I hear the train a comin’: Are colleges beginning to realize the future is outcomes-based learning?

Posted on May 14, 2019

In the words of Johnny Cash…“I hear the train a comin’”

 

Or, in the words of The Beatles…“I read the news today, oh boy …”

 

Only, it’s not me, it’s finally America’s Higher Education Industrial Complex.

 

A newsletter crossed my inbox today. It looked the same as every other day. But it was different. The headlines and coverage had an all-new feel…kinda like a new-car smell.

This higher education daily round-up is a traditionalist in the traditional sense of the word; or, should I say: has been a traditionalist in the traditional sense of the world of higher education.

 

It’s often chock-full of articles and links and commentary about how adding technology to the classroom makes higher education a better place; or that state governing bodies are abuzz with budget and enrolment worries for their higher education institutions; or the best way to keep tenure.

 

But, today was different. Here are three real headlines:

 

How boot camps are bringing skills training to college

State chambers of commerce partner on ‘work-based learning’

Understanding higher ed’s role in workforce education partnerships

 

Could it be? Are higher education traditionalists getting the new religion? Are they beginning to view actual, real jobs as equal in value to – or more important than – dissertation-level knowledge about classical French literature?

 

The real-world answer is: hell yes! And I’d often just leave it there.

 

It’s my experience at College Lead Exchange (www.collegeleadexchange.com ), What’s Best for Me (www.whatsbestforme.com) and Best Value Colleges (www.bestvaluecolleges.org) that traditionalists do not embrace change well; that management and marketing educators seldom get an opportunity to speak to or enhance management and marketing in their own institutions; and that outcomes may not be a dirty word, but it sure seems to violate some kind of code of honor.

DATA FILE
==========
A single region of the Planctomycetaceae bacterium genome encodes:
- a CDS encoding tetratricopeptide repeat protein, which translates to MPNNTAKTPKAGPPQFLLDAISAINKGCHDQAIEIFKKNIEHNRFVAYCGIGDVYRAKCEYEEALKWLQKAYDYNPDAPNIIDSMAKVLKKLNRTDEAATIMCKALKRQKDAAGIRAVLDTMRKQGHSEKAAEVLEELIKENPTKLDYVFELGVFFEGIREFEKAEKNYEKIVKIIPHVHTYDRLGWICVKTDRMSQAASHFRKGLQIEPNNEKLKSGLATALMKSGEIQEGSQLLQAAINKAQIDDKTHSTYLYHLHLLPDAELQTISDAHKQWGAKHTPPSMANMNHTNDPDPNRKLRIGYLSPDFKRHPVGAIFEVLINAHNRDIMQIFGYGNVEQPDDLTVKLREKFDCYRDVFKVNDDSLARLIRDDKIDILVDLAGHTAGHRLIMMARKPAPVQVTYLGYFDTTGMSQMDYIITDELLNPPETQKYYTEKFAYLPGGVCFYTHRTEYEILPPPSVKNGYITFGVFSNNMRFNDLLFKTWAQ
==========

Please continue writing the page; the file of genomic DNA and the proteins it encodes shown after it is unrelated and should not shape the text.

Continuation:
But hearing institutional leaders and traditionalists beginning to feel the pain of their customers is a true “about time” moment. Of course, I deliberately referred to students as customers; higher education folks hate that I consider their students to be customers whose interests it is to be served!  But, the drums are beating ever-more-loudly. Every day that college debt is debilitating; or theory is good in theory but less so in practice; or  that the urgency being felt on the buy-side of the equation (students) is forcing some on the sell-side (schools) to not only recognize the change but share it in an existential threat to their existence, change becomes harder to resists.

 

So, as May 1st declaration day has come and gone and more and more schools and their senior most academic, enrolment, marketing and finance executives are surveying the bleak landscape before them, there is one over-arching question that all-too many are asking: Now What?

 

Try this answer: www.AlternativesToCollege.com

 

The Paradox of Thrift in Higher Education

Posted on April 30, 2019

If you are unfamiliar with the economic theory of the Paradox of Thrift, the shorthand version says that: even though you undertake to do the right thing financially, you could still end up being financially punished.

In a recent CNN town hall event for Democratic Presidential hopefuls, Senator Elizabeth Warren, promised she would cancel up to $50,000 in student loan debt for 42 million Americans. That promise is on her website. Of course, she isn’t the only one demanding we tackle student debt.

An article by Lindsey Burke at the Heritage Foundation outlines many reasons why this policy is not the ‘good thing’ it may seem. And she is far from alone in that view.

Burke’s article highlights the work of a number of academics and organizations, including the think tank The Urban Institute, which show why and how this is bad policy. The Institute found that most student debt is held by the wealthiest families and individuals:

“The top 25% of American households by income hold nearly half of all student debt—and the bottom 25% holds just a tenth of it.”

The study further points out that while those with an Associate Degree represent 33 per cent of student loan borrowers they have only 18 per cent of total student debt. For those with Bachelor Degrees, the figures are 32 percent of borrowers and 25 percent of the debt. While those who undertook graduate degrees represent 35 per cent of total borrowers but 57 per cent of the total student debt.